Working out of a garage they had converted into a studio, Nawal Motawi and her brother Karim started a small art-tile business in Ann Arbor, Michigan. Beginning in 1992, they sold their hand-sculpted tiles at art fairs and the local farmer's market. Working out of a garage they had converted into a studio, Nawal Motawi and her brother Karim started a small art-tile business in Ann Arbor, Michigan. Beginning in 1992, they sold their hand-sculpted tiles at art fairs and the local farmer's market. Word spread; commissions started coming in; soon the Motawis were in demand.
Today Motawi Tileworks employs about thirty people and creates beautifully designed contemporary art tiles in the tradition of the Arts & Crafts movement. Many designs are inspired by the work of famous graphic artists-such as Dard Hunter-or architects-such as Frank Lloyd Wright-or by traditional textile patterns or Japanese woodblock prints. Others are born solely of Nawal's imagination. But each Motawi tile is an original jewel, embodying a sophisticated color palette and the finest craftsmanship.
In this book, Anne Stewart O'Donnell, editor in chief of Style 1900 magazine, gives an engaging account of the Motawi Tileworks story, from the company's design and manufacturing processes through its unique inventory system. A foreword by Joseph A. Taylor, cofounder and president of the Tile Heritage Foundation, places Motawi Tileworks firmly in the forefront of contemporary tilemakers. The book concludes with a photo essay that leads the reader through the tilemaking process.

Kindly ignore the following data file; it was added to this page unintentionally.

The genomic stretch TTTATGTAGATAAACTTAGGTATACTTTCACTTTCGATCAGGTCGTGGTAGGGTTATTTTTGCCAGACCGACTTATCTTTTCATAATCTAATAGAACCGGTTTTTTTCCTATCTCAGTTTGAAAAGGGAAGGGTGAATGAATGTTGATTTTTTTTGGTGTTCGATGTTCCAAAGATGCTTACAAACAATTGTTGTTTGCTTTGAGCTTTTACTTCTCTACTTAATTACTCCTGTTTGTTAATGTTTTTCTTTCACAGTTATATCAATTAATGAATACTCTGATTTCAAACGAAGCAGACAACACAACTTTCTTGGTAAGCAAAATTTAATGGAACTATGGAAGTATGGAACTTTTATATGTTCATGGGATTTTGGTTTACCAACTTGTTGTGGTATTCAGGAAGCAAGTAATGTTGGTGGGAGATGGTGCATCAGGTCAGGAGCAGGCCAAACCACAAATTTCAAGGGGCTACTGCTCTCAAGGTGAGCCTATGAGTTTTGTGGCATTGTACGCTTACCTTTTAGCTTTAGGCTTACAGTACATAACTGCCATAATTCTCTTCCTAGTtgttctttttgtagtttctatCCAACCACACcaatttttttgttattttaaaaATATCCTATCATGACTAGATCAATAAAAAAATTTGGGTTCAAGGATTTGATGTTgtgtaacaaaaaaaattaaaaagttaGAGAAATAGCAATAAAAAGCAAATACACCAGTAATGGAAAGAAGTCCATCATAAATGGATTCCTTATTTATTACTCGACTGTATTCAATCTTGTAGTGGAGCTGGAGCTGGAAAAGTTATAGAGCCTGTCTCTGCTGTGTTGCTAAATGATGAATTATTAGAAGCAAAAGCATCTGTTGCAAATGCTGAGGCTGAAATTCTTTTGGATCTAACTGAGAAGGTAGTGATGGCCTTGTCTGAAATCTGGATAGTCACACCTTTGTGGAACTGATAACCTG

Illustrated with about 125 color photographs of individual tiles, murals, and installations, Motawi Tileworks is a must-read for anyone interested in Arts & Crafts design, tiles, and a small-business success story.
See how the Arts and Crafts tradition lives on in the work of Karim and Nawal Motawi.
Admire the resourcefulness of artisans running a small, localbusiness.
Appreciate the beauty of ceramic tiles made by hand from local materials.
Learn how Motawi tiles are made: a photo essay takes you through the artisanal process.
Anne Stewart O'Donnell received an MA in the history of nineteenth- and twentieth-century American decorative arts from a program jointly offered by Parsons The New School for Design, The Smithsonian Associates, and Cooper-Hewitt, National Design Museum. Editor in chief of Style 1900 magazine, O'Donnell has researched and written extensively on the Arts & Crafts movement in the United States and abroad.
Joseph A. Taylor is the cofounder and current president of the Tile Heritage Foundation, a nonprofit organization charged with recording and preserving the history of tilemaking in the United States. Initiated into the world of tiles at McIntyre Tile Company in Healdsburg, California, in the 1970s, Taylor has been a principal contributor to many tile-related publications and served as editor for California Tile: The Golden Era, 1910-1940, published in 2003.